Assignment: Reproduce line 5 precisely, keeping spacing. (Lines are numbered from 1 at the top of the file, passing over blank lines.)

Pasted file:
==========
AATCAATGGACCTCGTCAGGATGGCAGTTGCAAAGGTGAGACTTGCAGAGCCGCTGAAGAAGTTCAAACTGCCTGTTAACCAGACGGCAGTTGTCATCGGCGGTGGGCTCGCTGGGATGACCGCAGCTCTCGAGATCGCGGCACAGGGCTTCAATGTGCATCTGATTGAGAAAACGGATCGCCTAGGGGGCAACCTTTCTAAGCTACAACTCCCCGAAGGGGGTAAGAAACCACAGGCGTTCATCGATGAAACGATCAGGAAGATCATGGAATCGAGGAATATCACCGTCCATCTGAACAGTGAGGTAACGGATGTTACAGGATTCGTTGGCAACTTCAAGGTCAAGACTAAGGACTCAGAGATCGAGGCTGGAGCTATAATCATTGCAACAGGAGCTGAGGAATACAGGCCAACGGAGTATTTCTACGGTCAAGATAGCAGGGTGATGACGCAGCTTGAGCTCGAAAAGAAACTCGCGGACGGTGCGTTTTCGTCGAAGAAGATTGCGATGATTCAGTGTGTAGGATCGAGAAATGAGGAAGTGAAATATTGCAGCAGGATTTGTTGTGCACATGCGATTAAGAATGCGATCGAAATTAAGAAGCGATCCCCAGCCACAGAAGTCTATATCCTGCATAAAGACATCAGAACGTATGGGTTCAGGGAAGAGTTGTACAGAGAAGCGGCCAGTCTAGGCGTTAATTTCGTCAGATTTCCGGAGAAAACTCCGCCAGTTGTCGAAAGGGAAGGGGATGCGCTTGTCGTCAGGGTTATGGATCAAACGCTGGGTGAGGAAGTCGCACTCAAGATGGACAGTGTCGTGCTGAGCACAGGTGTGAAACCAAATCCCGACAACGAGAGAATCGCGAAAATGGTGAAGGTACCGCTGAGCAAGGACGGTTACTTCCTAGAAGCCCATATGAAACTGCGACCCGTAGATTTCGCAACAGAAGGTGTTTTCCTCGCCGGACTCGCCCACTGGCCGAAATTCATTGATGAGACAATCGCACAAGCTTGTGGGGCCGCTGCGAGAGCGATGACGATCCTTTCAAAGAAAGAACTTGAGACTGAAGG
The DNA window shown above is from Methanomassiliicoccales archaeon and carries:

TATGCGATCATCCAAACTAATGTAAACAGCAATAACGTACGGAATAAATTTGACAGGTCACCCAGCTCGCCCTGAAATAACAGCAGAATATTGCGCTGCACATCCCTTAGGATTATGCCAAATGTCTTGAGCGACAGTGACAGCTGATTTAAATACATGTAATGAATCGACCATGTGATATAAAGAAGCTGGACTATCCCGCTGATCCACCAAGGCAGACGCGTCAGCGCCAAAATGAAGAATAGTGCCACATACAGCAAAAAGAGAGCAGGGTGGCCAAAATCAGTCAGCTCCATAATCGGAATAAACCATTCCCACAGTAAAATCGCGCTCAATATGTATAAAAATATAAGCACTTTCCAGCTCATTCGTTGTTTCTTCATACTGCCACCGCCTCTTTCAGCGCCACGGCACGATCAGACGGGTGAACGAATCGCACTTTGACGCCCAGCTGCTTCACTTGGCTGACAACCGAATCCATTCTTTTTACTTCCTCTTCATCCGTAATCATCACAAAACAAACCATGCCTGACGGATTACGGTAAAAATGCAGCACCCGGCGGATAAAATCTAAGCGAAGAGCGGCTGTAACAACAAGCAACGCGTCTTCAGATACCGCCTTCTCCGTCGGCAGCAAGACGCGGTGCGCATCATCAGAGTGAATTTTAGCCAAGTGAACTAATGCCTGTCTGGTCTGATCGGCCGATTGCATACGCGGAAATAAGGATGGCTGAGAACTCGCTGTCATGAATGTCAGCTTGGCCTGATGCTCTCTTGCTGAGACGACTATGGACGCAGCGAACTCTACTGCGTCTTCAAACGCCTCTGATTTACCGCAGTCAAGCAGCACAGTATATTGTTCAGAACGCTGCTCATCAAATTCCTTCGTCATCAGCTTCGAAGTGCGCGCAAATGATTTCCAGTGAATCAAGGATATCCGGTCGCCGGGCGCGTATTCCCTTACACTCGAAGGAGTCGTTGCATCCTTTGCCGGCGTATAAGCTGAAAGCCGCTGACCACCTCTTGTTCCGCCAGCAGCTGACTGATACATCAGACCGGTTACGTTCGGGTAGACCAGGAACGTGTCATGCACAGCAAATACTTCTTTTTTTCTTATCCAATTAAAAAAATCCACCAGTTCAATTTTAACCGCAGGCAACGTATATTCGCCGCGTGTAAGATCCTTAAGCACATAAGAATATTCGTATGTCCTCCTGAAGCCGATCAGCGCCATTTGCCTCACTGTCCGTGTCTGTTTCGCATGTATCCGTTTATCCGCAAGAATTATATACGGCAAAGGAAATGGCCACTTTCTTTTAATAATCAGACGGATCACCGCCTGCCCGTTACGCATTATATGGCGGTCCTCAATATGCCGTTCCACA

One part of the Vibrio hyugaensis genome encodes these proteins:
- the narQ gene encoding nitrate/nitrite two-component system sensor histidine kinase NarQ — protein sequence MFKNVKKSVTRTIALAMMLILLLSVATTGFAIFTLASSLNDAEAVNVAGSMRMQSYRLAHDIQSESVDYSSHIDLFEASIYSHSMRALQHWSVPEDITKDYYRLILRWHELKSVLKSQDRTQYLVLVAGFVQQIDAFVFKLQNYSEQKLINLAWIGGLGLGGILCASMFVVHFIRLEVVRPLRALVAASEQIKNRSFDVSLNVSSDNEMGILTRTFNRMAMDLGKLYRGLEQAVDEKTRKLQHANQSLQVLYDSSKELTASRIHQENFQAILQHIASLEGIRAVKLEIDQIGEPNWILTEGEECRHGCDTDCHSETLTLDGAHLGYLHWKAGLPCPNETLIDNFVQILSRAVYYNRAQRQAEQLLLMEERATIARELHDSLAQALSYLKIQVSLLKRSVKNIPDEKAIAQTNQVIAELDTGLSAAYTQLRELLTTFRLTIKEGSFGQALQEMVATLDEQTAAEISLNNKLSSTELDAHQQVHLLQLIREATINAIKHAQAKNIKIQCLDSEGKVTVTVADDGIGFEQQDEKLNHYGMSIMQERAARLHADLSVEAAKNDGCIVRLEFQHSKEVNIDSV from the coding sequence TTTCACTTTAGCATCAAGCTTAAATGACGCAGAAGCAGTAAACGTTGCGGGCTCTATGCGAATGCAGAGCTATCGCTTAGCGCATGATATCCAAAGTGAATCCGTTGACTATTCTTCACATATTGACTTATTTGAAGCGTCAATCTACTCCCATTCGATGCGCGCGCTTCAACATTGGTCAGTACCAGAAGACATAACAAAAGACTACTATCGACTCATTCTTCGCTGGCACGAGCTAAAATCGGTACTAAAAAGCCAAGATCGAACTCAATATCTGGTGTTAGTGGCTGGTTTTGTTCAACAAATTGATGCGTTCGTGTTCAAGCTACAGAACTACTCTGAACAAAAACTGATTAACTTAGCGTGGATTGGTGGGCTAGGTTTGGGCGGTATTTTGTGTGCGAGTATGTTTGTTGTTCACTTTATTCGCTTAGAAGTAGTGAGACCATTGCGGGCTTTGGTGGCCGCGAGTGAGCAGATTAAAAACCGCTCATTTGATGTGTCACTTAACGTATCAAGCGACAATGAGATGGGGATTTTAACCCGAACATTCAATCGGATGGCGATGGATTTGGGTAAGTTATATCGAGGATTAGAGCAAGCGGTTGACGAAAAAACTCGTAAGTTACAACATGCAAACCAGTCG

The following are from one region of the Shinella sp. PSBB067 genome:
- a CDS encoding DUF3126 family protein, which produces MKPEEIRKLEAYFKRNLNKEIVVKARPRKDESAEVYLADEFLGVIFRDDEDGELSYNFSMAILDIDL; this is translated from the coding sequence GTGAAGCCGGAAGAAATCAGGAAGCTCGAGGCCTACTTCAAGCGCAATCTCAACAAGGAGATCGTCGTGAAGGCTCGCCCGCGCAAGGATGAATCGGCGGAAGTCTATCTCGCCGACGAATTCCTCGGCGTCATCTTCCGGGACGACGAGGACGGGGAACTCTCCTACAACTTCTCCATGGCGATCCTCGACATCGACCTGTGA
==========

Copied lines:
- the narQ gene encoding nitrate/nitrite two-component system sensor histidine kinase NarQ — protein sequence MFKNVKKSVTRTIALAMMLILLLSVATTGFAIFTLASSLNDAEAVNVAGSMRMQSYRLAHDIQSESVDYSSHIDLFEASIYSHSMRALQHWSVPEDITKDYYRLILRWHELKSVLKSQDRTQYLVLVAGFVQQIDAFVFKLQNYSEQKLINLAWIGGLGLGGILCASMFVVHFIRLEVVRPLRALVAASEQIKNRSFDVSLNVSSDNEMGILTRTFNRMAMDLGKLYRGLEQAVDEKTRKLQHANQSLQVLYDSSKELTASRIHQENFQAILQHIASLEGIRAVKLEIDQIGEPNWILTEGEECRHGCDTDCHSETLTLDGAHLGYLHWKAGLPCPNETLIDNFVQILSRAVYYNRAQRQAEQLLLMEERATIARELHDSLAQALSYLKIQVSLLKRSVKNIPDEKAIAQTNQVIAELDTGLSAAYTQLRELLTTFRLTIKEGSFGQALQEMVATLDEQTAAEISLNNKLSSTELDAHQQVHLLQLIREATINAIKHAQAKNIKIQCLDSEGKVTVTVADDGIGFEQQDEKLNHYGMSIMQERAARLHADLSVEAAKNDGCIVRLEFQHSKEVNIDSV from the coding sequence TTTCACTTTAGCATCAAGCTTAAATGACGCAGAAGCAGTAAACGTTGCGGGCTCTATGCGAATGCAGAGCTATCGCTTAGCGCATGATATCCAAAGTGAATCCGTTGACTATTCTTCACATATTGACTTATTTGAAGCGTCAATCTACTCCCATTCGATGCGCGCGCTTCAACATTGGTCAGTACCAGAAGACATAACAAAAGACTACTATCGACTCATTCTTCGCTGGCACGAGCTAAAATCGGTACTAAAAAGCCAAGATCGAACTCAATATCTGGTGTTAGTGGCTGGTTTTGTTCAACAAATTGATGCGTTCGTGTTCAAGCTACAGAACTACTCTGAACAAAAACTGATTAACTTAGCGTGGATTGGTGGGCTAGGTTTGGGCGGTATTTTGTGTGCGAGTATGTTTGTTGTTCACTTTATTCGCTTAGAAGTAGTGAGACCATTGCGGGCTTTGGTGGCCGCGAGTGAGCAGATTAAAAACCGCTCATTTGATGTGTCACTTAACGTATCAAGCGACAATGAGATGGGGATTTTAACCCGAACATTCAATCGGATGGCGATGGATTTGGGTAAGTTATATCGAGGATTAGAGCAAGCGGTTGACGAAAAAACTCGTAAGTTACAACATGCAAACCAGTCG